Catch/Release by David Ollier Weber, lately of Comptche presently of Placerville. A novel set here in the Emerald Triangle's most exciting outback venues, mostly along the Mina Road running between Covelo and Alderpoint, Catch/Release begins, “We still pick up hitchhikers in Mendocino County....”
Yeah, lots of us do, but only because we know them and there might be social consequences if we don't stop. But if you're deep in the outback, somewhere south of Zenia, basic human solidarity will make you to stop for someone who appears to be in need, which is what Ollier's nifty little novel is pegged to, a humanitarian impulse that nearly gets the humanitarian killed.
The author has clearly spent a lot of time around low-lifes because the low life he gives a lift to is perfectly portrayed right down to the creative grammar of his vocabulary of curses.
The book's a page turner. I picked it up during the serial rounds of gluttony that mark the birth of Our Savior at my house and didn't put it down until I was confident the narrator would survive. Ollier manages to capture both the more comfortable Mendo vibe reflected by the flesh pots of Mendocino Village and the ominous one you can get in the Northeast sector of the county even without a demented hitchhiker.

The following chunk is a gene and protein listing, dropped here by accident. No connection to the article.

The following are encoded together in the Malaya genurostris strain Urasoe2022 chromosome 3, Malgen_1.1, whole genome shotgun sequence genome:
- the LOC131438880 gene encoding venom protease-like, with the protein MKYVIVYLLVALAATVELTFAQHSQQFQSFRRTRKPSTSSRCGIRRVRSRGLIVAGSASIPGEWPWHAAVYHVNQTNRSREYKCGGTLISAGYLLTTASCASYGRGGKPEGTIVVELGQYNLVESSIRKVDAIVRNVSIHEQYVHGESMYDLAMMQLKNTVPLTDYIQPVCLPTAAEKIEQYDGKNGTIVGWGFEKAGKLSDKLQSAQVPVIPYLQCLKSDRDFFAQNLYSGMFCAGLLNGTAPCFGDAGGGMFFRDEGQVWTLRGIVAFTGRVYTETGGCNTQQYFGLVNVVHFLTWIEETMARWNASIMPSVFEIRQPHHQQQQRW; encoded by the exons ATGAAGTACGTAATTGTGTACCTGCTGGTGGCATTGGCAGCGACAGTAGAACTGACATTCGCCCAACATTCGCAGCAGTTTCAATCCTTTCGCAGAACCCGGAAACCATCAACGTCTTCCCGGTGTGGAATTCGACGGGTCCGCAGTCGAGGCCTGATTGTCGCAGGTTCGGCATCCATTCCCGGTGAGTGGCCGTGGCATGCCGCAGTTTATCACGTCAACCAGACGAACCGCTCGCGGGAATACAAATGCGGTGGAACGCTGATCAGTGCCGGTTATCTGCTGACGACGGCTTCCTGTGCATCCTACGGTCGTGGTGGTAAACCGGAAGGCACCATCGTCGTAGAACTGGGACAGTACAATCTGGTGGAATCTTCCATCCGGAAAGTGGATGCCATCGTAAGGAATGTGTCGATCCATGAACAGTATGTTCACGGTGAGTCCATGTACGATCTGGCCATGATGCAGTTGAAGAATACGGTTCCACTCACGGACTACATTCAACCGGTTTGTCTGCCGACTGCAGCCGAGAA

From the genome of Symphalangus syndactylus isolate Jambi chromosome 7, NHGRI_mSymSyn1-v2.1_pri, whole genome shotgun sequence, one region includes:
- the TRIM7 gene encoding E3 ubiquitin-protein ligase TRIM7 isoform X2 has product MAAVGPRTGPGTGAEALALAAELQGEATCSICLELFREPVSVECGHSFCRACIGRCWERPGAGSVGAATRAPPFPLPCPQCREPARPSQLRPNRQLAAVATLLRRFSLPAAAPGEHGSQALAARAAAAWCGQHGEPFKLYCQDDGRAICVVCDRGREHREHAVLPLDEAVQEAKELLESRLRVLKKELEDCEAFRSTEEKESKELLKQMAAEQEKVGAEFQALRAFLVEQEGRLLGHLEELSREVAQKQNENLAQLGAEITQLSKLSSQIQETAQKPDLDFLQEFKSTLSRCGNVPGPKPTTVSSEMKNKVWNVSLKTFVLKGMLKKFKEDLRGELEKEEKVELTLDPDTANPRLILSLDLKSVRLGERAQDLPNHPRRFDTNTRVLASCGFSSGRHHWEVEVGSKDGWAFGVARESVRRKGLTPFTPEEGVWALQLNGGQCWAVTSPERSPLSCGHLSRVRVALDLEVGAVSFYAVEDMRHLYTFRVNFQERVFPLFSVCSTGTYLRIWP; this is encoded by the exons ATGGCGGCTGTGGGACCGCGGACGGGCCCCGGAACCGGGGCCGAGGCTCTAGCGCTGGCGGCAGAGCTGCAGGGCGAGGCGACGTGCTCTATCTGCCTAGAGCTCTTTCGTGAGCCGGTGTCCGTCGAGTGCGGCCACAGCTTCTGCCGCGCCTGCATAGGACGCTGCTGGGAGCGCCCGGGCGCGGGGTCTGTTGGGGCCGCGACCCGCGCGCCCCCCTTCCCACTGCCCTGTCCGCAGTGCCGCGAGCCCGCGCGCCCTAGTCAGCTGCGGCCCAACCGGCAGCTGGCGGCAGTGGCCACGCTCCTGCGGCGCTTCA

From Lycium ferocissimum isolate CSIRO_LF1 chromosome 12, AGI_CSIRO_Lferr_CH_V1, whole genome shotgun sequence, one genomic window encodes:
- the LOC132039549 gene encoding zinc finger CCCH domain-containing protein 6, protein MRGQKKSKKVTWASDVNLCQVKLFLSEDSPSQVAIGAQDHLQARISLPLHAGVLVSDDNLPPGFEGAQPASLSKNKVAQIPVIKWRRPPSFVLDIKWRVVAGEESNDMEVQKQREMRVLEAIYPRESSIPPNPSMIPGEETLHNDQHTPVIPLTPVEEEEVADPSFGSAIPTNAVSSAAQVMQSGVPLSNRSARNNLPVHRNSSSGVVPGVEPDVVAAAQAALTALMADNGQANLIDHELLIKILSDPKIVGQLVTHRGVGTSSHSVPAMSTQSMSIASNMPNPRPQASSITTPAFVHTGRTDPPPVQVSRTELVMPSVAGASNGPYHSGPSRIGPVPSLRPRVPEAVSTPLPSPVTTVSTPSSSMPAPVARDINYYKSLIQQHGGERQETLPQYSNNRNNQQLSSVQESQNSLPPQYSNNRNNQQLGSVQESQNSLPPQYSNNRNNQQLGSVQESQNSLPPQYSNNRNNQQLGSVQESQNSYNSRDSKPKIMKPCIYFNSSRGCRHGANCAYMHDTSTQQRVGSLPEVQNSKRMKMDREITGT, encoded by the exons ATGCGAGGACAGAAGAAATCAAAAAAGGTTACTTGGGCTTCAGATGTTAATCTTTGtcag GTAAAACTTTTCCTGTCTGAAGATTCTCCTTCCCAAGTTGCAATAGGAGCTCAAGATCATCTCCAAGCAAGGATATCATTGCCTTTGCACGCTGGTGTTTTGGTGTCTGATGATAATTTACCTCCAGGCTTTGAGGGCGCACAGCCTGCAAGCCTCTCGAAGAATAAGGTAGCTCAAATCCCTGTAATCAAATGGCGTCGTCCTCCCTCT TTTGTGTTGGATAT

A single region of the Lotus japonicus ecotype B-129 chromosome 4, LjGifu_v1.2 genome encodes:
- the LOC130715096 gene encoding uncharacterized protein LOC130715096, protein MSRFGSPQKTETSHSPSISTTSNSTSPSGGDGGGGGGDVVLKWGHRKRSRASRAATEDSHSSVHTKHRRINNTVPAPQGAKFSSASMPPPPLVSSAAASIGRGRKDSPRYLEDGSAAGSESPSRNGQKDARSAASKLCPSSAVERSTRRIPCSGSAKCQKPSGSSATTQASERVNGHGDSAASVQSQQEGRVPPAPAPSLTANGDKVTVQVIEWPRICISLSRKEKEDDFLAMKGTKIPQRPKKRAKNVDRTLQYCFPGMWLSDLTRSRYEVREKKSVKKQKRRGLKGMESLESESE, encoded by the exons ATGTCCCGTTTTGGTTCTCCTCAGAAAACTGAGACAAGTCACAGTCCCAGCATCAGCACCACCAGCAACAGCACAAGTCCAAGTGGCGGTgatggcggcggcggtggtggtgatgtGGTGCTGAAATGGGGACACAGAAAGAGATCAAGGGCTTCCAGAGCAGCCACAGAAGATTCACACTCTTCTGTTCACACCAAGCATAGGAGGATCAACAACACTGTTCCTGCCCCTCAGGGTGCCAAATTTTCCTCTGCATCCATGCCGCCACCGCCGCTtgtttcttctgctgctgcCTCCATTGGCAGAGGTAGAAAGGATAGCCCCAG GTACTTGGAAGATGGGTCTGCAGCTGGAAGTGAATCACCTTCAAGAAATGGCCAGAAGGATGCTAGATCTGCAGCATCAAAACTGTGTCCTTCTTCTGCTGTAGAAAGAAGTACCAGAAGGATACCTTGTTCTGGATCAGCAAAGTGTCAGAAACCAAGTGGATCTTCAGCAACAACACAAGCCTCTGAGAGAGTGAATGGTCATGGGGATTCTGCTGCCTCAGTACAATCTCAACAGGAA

In this tale, which is definitely an essential addition to the Mendo ouevre, you not only get deftly drawn suspense but a nice set piece on fishing, funny encounters with a surly Klamath store clerk and a female Fox News zombie who picks up our hero on Highway 36 when he becomes the hitchhiker. Ollier's a guy who knows his Mendo, from the Pacific to the Yolly Bollys. If your local bookstore doesn't have it, pester them until they do.